8 female badminton players from China, Korea, and Indonesia were disqualified and expelled from the 2010 London Olympics. Their sin: blatantly making mistakes to lose matches in order to get more desirable positions in the quarter final eliminations.
The behavior came to light, because the Korean and the Chinese teams tried to out-compete each other with ridiculous beginner’s mistakes of putting serves into the net. Both wanted to lose the game.
Stupid rules give stupid results.
The rules require to give "best effort to win the match". Those who give their best effort might, at times, be forced to fight a team they would rather not fight. The loser can get the next team they prefer to compete against.
There is a simple and well known solution to this conundrum. Let the winner of a group CHOOSE the next team they want to play against. If two group winners’ choices are contradictory, then let the one with a higher score decide. Thus winning gets rewarded.
Rewarding suboptimal behavior happens in banking, and for CEO’s. Unnecessary trading, unnecessary sales, unnecessary fusions or acquisitions yield fat commissions to bankers and sales personnel. It requires extremely good character to give unbiased investment advice, against the one’s own financial interest. The RULES must be in ways that they reward good behavior.
It must not happen that CEO’s get fat commissions for actions that in the long run bankrupt the company.
It must not happen that rating institutes get paid by the companies they rate. It must not happen that Southern European Nations get rewarded with financial support for fiscal irresponsibility. It must not happen that politicians get votes for promising to over-spend and for borrowing too much. Rules have to be devised so that moral behavior gets rewarded and immoral bad behavior gets punished.
CHINESE badminton players, two of whom are among the eight women disqualified from the Olympics for deliberately throwing matches to improve their draws, have been accused of manipulating competitions habitually in a sport the nation rules.
As women from the tainted doubles competition finished their quarter-finals, following the ejection of four South Korean, two Chinese and two Indonesian opponents ruled to have tanked their games, many spoke out angrily about the scourge of match manipulation that stands to severely damage badminton’s reputation and threatens its Olympic existence. [...]
After the pair recorded nine consecutive service mistakes in competition on Tuesday night even the crowd was prompted to boo. Eight female players were subsequently charged by the world badminton federation and were ultimately disqualified on Wednesday afternoon.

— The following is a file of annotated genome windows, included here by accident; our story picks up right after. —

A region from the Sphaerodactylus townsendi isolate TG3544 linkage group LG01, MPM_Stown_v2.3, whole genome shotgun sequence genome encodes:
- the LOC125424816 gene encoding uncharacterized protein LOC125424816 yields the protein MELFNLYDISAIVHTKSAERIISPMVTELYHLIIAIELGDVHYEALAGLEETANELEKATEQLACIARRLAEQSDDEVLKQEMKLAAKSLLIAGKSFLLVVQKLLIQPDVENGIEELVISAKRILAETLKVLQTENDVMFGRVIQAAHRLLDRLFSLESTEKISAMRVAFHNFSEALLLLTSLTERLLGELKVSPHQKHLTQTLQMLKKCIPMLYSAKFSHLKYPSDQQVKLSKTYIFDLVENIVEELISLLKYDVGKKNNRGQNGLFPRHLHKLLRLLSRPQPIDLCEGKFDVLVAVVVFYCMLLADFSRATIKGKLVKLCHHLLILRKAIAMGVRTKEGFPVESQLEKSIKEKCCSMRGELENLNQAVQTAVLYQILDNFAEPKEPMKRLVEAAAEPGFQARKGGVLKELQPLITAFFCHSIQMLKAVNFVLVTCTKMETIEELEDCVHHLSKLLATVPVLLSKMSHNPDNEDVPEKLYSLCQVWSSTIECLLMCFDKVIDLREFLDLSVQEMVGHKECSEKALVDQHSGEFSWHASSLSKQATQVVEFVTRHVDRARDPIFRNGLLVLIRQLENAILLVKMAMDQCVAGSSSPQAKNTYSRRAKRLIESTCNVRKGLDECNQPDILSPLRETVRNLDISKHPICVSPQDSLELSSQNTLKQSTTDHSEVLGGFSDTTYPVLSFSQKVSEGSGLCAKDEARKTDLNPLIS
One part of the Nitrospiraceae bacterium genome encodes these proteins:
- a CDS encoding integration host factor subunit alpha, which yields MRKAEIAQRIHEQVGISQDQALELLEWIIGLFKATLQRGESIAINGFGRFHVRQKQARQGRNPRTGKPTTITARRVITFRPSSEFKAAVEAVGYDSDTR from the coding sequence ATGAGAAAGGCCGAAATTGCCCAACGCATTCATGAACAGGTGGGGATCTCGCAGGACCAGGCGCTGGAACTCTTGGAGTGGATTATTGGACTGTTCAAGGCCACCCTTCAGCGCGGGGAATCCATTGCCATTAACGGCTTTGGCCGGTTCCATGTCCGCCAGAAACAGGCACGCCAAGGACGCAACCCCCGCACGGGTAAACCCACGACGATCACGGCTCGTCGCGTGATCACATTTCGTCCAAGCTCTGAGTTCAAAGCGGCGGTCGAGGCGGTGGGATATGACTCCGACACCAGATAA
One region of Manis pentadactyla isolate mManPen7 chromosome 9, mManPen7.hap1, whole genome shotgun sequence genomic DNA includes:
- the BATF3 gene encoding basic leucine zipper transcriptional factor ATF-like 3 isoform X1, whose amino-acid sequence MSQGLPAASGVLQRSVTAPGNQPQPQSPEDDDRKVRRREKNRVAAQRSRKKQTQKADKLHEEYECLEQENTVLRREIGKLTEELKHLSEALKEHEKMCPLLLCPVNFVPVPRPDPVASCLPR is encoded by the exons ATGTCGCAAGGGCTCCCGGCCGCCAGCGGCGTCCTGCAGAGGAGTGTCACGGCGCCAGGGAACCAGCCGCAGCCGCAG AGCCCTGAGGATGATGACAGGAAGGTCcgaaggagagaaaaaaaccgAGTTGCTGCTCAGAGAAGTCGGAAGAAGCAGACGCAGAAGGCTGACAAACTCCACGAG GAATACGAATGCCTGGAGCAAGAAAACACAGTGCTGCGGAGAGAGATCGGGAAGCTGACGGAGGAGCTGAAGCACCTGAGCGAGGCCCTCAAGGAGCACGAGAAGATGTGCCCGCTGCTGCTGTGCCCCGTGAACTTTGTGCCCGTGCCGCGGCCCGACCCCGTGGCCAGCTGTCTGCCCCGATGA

The incentive has been around for a long time, and players have been using tactics instead of strong play for a long time
Several people, including employees of the federation, have said concerns about the format had been raised long before the Games. The British badminton player Gail Emms, who won silver in the mixed doubles at the 2004 Games, said: "As soon as I heard about the group stage six or seven months ago, I went: ‘That’s going to see people trying to fix the draw.’ I knew it could happen.
"It’s unfair to all the players. They just wanted to be medalists for their country. It’s a tactic. This is why you need straight knockouts."
The chaos began when a Danish duo unexpectedly beat the second-seeded Chinese pair, meaning that China‘s top seeds would have faced their compatriots in a match if they won at the group stage. The second seeds remain in the contest. [...]
But others voiced anger with the organisers, with one microblogger writing: "This is a mistake with the arrangements and you cannot allow the athletes to shoulder the blame." Another pointed out: "Although it goes against the spirit of sports, the Olympic committee did not clearly rule this out in the regulations."
Fans reacted with dismay to Yu’s announcement, with several seeing the athletes as the victims. "I would support them if they were brave enough to say their coach put them up to it," wrote one microblog user.
Another said: "It is not fair to criticize Yu Yang. She is a victim of the badminton match system. We should encourage her to stand up again, not attack her. She did it for the team and she sacrificed her interest. Chinese people should support her, understand her and be proud of her." Yu Yang, one of eight competitors who deliberately played to lose, makes announcement as Beijing orders public apology